Private players get Rs 9,000-crore slice of Tejas deal, most companies from Karnataka | Bengaluru News – Times of India


BENGALURU: Of the Rs 46,898-crore order for Tejas jets placed with defence PSU Hindustan Aeronautics Limited, at least Rs 9,000 crore will go to private players, most of whom are from Karnataka.
Confirming this, HAL chairman and managing director R Madhavan said on Thursday: “If you remove the tax part of the contract, the deal is worth only about Rs 36,000 crore, out of which close to Rs 6,000 crore will directly go to MSMEs. And, since we are supplying ground support equipment and other things, another Rs 3,000 crore is expected to go towards Indian partners.”
HAL is to supply 83 Light Combat Aircraft Tejas Mark-1A in nine years, starting 36 months from Thursday. As on date, 463 vendors are partnering for the project, including about five tier-1 enterprises like L&T, Madhavan said. This number is expected to go up to 550-600 as more MSMEs will be coming in and pitching, he added.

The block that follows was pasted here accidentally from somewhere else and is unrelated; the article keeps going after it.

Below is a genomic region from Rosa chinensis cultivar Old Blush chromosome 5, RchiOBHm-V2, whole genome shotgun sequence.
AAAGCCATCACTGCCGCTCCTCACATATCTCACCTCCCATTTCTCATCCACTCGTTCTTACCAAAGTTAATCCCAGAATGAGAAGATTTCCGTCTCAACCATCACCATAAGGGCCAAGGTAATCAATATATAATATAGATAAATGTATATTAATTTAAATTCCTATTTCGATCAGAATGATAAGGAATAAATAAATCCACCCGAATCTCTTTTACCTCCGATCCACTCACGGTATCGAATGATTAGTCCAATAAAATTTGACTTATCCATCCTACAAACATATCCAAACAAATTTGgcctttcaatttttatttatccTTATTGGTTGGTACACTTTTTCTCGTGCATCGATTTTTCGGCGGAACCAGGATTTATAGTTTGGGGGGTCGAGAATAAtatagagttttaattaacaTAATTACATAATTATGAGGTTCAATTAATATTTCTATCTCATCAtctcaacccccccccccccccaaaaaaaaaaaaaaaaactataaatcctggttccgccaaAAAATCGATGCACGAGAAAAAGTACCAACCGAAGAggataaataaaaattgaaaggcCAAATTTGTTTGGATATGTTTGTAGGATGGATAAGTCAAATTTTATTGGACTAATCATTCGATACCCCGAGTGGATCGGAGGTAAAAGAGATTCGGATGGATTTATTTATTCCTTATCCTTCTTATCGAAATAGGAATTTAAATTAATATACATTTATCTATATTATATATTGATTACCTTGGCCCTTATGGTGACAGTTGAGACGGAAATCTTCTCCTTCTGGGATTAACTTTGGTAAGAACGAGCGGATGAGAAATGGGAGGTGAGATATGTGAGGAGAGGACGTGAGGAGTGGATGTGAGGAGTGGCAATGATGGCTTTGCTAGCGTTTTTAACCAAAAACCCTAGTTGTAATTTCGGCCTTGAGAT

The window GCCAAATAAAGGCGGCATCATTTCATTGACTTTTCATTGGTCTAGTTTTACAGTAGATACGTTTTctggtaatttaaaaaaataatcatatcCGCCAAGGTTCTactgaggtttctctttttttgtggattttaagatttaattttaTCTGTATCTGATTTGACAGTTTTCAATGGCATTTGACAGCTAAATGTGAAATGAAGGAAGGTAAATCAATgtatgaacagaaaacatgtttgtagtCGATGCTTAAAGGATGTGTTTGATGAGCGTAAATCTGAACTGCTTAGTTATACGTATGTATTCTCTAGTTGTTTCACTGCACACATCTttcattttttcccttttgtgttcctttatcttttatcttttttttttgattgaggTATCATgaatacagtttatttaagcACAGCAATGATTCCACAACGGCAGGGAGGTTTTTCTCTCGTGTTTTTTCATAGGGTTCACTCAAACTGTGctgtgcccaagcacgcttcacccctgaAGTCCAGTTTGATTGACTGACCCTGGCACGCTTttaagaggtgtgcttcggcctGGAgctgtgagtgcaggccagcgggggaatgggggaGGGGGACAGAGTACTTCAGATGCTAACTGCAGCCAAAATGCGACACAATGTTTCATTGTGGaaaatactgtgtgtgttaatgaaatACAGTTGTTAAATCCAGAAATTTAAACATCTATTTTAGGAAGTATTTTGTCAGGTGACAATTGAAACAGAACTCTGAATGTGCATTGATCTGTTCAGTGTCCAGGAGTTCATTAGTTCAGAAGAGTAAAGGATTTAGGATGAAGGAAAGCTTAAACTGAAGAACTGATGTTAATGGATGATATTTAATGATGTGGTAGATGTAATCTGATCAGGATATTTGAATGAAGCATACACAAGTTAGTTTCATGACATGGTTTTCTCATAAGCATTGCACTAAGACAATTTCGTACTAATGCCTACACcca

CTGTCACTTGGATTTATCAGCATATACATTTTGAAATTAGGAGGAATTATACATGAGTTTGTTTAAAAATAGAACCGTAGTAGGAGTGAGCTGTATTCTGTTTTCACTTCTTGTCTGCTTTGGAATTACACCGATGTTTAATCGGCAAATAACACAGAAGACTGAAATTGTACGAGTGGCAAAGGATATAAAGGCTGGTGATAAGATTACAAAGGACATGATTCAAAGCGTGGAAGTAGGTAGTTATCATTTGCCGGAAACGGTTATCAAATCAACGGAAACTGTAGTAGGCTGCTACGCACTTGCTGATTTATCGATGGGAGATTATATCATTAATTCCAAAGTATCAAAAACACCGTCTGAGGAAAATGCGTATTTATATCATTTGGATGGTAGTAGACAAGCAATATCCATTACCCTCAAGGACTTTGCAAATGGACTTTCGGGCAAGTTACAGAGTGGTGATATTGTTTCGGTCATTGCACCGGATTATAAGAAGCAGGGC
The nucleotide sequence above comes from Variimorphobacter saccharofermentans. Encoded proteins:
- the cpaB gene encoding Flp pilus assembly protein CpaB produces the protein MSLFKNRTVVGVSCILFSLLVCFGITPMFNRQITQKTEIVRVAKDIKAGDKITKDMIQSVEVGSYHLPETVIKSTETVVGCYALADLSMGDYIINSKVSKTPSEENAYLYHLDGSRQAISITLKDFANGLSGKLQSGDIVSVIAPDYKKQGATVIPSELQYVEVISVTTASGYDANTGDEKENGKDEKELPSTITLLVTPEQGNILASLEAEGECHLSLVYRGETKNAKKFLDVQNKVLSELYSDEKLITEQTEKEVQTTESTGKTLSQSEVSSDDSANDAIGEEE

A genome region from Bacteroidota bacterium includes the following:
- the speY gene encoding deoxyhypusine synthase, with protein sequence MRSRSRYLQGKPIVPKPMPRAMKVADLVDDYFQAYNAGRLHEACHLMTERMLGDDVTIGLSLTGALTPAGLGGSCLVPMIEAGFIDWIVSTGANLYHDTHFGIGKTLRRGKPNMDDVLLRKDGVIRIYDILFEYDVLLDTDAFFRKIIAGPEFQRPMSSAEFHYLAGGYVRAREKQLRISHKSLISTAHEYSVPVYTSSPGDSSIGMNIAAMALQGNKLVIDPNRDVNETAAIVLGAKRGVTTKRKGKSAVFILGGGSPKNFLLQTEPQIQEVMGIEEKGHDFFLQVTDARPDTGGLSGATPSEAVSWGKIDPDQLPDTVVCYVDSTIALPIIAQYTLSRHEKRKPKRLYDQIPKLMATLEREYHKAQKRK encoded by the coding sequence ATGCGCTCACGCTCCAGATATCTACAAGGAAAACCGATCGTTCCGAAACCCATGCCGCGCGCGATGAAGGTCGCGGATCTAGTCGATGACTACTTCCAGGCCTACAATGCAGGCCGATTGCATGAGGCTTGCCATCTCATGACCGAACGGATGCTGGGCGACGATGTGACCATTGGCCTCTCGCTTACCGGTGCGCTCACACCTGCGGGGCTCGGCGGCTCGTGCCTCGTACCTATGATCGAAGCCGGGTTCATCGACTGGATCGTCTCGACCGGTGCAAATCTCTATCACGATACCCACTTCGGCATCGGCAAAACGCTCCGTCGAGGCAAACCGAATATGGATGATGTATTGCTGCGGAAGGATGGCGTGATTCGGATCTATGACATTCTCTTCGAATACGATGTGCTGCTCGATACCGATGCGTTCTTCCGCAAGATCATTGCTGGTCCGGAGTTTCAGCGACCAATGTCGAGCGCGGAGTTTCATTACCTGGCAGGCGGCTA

Each Tejas fighter to cost Rs 309 crore
Of the current vendors, 230 are in Karnataka and 131 of them MSMEs. “In the coming years, Tejas will be the backbone of IAF and will contribute considerably to job creation in Karnataka,” he said. “The indigenous content in the aircraft is about 52% and HAL is looking at ways to increase it in the raw materials to 65%, which will also see more local partners added.”
A day after the deal, described by defence minister Rajnath Singh as the largest Make-in-India procurement order so far, was inked, HAL gave a break-up of the project. The basic cost of the fighter would be Rs 309 crore, while trainers would cost Rs 280 crore each. The order is for 73 fighters and 10 trainers.
“While Rs 2,200 crore is ERV (exchange rate variation), customs and taxes is around Rs 7,000 crore, so that makes it around Rs 9,000 crore. Rs 11,000 crore will be used for ground support equipment, spares and training aids and manuals… Minus these, the total order is worth only about Rs 25,000 crore,” he added. Madhavan said HAL is likely to deliver only two aircraft in the first year. “The first one should go out in March 2024. Then we will augment production capacity to 16 per year and hope to complete deliveries by eight years,” he said.
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Sagar Biswas

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